Brine solution is typically a 26% salt weight to water ratio.  The 26% brine solution is then mixed with water upon entering the mineral tank and a 10-15% brine solution is what is used to regenerate the solution.  Natural brine solutions exist in lower concentrations of a few thousand mg/L TDS found in some groundwater formations to sea water that has a TDS of 30,000-40,000 mg/L. Ion exchange during brine regeneration is a function of the Law of Mass Action, which states that the rate of a chemical reaction is proportional to the masses of the reacting substances. During service, the smaller, monovalent sodium ions are easily exchanged and bumped off of the resin surface for larger, multivalent hardness ions.  These hardness ions require a great deal of force to be removed from the resin because of its affinity for these larger ions. During regeneration, the resin surface is overwhelmed by a high concentration of sodium ions in the brine solution that are exchanged for larger ions.  Cation exchange resin has an affinity for large, multivalent ions, and only through the use of an extremely high TDS and uniform brine solution are these ions removed.  Brine solutions essentially force the selectivity of the resin to shift from hardness ions to sodium ions.  High capacity resins have thousands of exchange sites on their surface.  When two exchange sites become available on the surface of the resin, it favors divalent hardness ions like magnesium and calcium.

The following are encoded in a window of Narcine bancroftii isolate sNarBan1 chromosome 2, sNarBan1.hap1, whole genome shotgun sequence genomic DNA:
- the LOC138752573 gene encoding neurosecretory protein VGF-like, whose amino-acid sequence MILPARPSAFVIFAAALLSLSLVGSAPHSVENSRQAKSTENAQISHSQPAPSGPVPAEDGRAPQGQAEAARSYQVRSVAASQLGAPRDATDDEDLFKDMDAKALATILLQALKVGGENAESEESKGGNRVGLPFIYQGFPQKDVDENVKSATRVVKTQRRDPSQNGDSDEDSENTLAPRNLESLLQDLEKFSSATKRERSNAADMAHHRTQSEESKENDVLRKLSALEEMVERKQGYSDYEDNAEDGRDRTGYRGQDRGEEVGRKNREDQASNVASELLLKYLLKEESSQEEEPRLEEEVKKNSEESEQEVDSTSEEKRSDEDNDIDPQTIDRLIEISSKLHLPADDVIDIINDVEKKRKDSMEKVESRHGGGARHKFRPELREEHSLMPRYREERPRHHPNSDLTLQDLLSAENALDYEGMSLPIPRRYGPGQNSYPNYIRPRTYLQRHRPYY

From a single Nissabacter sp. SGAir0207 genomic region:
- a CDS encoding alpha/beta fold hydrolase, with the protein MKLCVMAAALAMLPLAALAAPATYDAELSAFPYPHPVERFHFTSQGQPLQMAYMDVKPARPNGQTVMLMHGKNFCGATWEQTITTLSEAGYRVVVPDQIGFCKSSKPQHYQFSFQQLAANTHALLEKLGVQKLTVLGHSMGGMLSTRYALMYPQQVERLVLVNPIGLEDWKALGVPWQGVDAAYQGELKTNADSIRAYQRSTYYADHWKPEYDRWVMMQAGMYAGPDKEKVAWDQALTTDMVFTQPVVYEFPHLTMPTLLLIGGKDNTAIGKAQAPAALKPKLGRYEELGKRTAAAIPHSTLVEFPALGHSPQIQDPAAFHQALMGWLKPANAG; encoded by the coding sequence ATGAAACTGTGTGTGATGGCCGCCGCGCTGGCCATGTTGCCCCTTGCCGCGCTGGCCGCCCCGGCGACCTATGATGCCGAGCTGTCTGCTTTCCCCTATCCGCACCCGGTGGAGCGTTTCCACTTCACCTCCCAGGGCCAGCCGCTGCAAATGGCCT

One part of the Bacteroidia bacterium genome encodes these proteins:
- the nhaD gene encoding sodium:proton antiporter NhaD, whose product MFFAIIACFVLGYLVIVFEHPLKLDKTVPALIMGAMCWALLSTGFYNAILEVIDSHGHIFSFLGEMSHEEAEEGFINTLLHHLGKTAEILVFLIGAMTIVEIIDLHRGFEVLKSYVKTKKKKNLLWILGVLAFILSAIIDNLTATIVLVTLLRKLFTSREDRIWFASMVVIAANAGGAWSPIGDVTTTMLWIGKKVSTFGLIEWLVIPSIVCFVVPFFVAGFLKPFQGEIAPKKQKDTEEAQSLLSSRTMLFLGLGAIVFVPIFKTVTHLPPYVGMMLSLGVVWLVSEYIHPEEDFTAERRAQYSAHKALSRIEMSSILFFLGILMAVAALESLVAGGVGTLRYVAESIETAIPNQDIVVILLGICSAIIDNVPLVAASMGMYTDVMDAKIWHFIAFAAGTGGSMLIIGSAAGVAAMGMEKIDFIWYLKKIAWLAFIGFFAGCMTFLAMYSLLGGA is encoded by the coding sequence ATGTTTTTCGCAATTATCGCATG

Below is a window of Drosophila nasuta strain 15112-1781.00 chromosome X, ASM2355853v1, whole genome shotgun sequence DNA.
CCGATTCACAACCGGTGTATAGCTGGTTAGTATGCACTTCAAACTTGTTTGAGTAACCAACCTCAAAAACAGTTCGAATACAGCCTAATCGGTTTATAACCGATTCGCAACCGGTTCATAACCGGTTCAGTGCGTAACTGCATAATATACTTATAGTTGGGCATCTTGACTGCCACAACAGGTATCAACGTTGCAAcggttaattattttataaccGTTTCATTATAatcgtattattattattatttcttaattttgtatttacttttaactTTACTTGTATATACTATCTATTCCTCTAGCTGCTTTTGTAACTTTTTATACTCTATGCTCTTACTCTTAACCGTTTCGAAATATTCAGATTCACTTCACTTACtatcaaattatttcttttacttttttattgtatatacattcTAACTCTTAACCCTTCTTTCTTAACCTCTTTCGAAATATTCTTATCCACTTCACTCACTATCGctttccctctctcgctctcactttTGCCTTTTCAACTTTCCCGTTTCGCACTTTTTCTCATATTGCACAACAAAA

The table below illustrates this concept, as resin affinity or selectivity for sodium (Na) is lower than almost all ions that we actively try to remove from water through ion exchange.

It is important that brine solutions have a specific solution strength so that the resin can be properly cleaned during regeneration.  If the brine solution strength is too low, it will not have the kinetic strength to rinse ions like calcium, magnesium, or iron off of the resin.  If the brine strength is too high, excess salt will go to drain without having contributed to the regeneration process.  Typically, most cation exchange softeners use anywhere from 4.5 to 15 lbs of salt per cubic foot of resin per regeneration, depending on the efficiency of the softener and the contaminants that need to be removed from the resin.  Higher salt dosages and full salting are required when high levels of iron or manganese are present in the raw water.  Large, multivalent ions like iron (Fe) or manganese (Mn) are difficult to remove from the resin surface with brine alone, and can cause fouling of the resin over time.  Typically, a diluted strong acid solution like hydrochloric acid (HCl) or phosphoric acid (H3PO4) is added to brine solutions to remove large irons from the resin.  Acids redissolve the iron or manganese back into solution so they are more easily removed from the mineral tank during regeneration.